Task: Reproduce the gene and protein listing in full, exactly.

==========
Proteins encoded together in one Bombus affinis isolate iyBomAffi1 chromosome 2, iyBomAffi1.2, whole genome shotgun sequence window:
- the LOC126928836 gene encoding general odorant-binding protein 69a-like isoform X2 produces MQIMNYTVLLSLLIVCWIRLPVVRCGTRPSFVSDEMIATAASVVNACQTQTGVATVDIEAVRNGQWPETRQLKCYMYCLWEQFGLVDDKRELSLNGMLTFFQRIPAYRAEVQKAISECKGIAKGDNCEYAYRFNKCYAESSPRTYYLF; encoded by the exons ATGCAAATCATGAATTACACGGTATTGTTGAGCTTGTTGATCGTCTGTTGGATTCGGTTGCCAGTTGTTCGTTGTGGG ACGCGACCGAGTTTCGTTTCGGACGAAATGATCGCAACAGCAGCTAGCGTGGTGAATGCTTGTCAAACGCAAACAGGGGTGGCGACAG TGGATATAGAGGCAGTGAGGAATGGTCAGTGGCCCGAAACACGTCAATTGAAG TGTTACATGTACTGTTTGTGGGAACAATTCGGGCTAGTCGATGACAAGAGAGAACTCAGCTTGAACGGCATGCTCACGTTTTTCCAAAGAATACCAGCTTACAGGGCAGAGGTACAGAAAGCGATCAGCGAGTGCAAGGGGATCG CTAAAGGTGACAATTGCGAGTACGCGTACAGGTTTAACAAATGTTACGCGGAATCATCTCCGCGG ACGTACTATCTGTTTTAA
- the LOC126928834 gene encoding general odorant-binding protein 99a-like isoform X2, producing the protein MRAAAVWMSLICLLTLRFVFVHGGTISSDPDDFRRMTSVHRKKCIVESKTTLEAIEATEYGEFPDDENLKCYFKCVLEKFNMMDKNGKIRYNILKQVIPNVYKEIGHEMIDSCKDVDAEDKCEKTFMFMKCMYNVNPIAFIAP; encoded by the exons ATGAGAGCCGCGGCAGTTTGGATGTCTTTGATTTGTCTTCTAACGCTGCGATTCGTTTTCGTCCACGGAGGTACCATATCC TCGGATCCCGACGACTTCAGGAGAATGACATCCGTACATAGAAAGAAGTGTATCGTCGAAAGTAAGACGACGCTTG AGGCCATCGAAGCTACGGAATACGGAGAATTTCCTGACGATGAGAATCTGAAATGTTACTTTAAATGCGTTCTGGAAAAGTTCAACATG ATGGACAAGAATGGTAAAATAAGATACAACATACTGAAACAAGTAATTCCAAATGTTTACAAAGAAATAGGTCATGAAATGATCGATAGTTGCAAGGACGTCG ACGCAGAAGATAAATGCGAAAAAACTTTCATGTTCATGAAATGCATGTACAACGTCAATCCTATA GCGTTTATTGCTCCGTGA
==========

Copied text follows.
Proteins encoded together in one Bombus affinis isolate iyBomAffi1 chromosome 2, iyBomAffi1.2, whole genome shotgun sequence window:
- the LOC126928836 gene encoding general odorant-binding protein 69a-like isoform X2 produces MQIMNYTVLLSLLIVCWIRLPVVRCGTRPSFVSDEMIATAASVVNACQTQTGVATVDIEAVRNGQWPETRQLKCYMYCLWEQFGLVDDKRELSLNGMLTFFQRIPAYRAEVQKAISECKGIAKGDNCEYAYRFNKCYAESSPRTYYLF; encoded by the exons ATGCAAATCATGAATTACACGGTATTGTTGAGCTTGTTGATCGTCTGTTGGATTCGGTTGCCAGTTGTTCGTTGTGGG ACGCGACCGAGTTTCGTTTCGGACGAAATGATCGCAACAGCAGCTAGCGTGGTGAATGCTTGTCAAACGCAAACAGGGGTGGCGACAG TGGATATAGAGGCAGTGAGGAATGGTCAGTGGCCCGAAACACGTCAATTGAAG TGTTACATGTACTGTTTGTGGGAACAATTCGGGCTAGTCGATGACAAGAGAGAACTCAGCTTGAACGGCATGCTCACGTTTTTCCAAAGAATACCAGCTTACAGGGCAGAGGTACAGAAAGCGATCAGCGAGTGCAAGGGGATCG CTAAAGGTGACAATTGCGAGTACGCGTACAGGTTTAACAAATGTTACGCGGAATCATCTCCGCGG ACGTACTATCTGTTTTAA
- the LOC126928834 gene encoding general odorant-binding protein 99a-like isoform X2, producing the protein MRAAAVWMSLICLLTLRFVFVHGGTISSDPDDFRRMTSVHRKKCIVESKTTLEAIEATEYGEFPDDENLKCYFKCVLEKFNMMDKNGKIRYNILKQVIPNVYKEIGHEMIDSCKDVDAEDKCEKTFMFMKCMYNVNPIAFIAP; encoded by the exons ATGAGAGCCGCGGCAGTTTGGATGTCTTTGATTTGTCTTCTAACGCTGCGATTCGTTTTCGTCCACGGAGGTACCATATCC TCGGATCCCGACGACTTCAGGAGAATGACATCCGTACATAGAAAGAAGTGTATCGTCGAAAGTAAGACGACGCTTG AGGCCATCGAAGCTACGGAATACGGAGAATTTCCTGACGATGAGAATCTGAAATGTTACTTTAAATGCGTTCTGGAAAAGTTCAACATG ATGGACAAGAATGGTAAAATAAGATACAACATACTGAAACAAGTAATTCCAAATGTTTACAAAGAAATAGGTCATGAAATGATCGATAGTTGCAAGGACGTCG ACGCAGAAGATAAATGCGAAAAAACTTTCATGTTCATGAAATGCATGTACAACGTCAATCCTATA GCGTTTATTGCTCCGTGA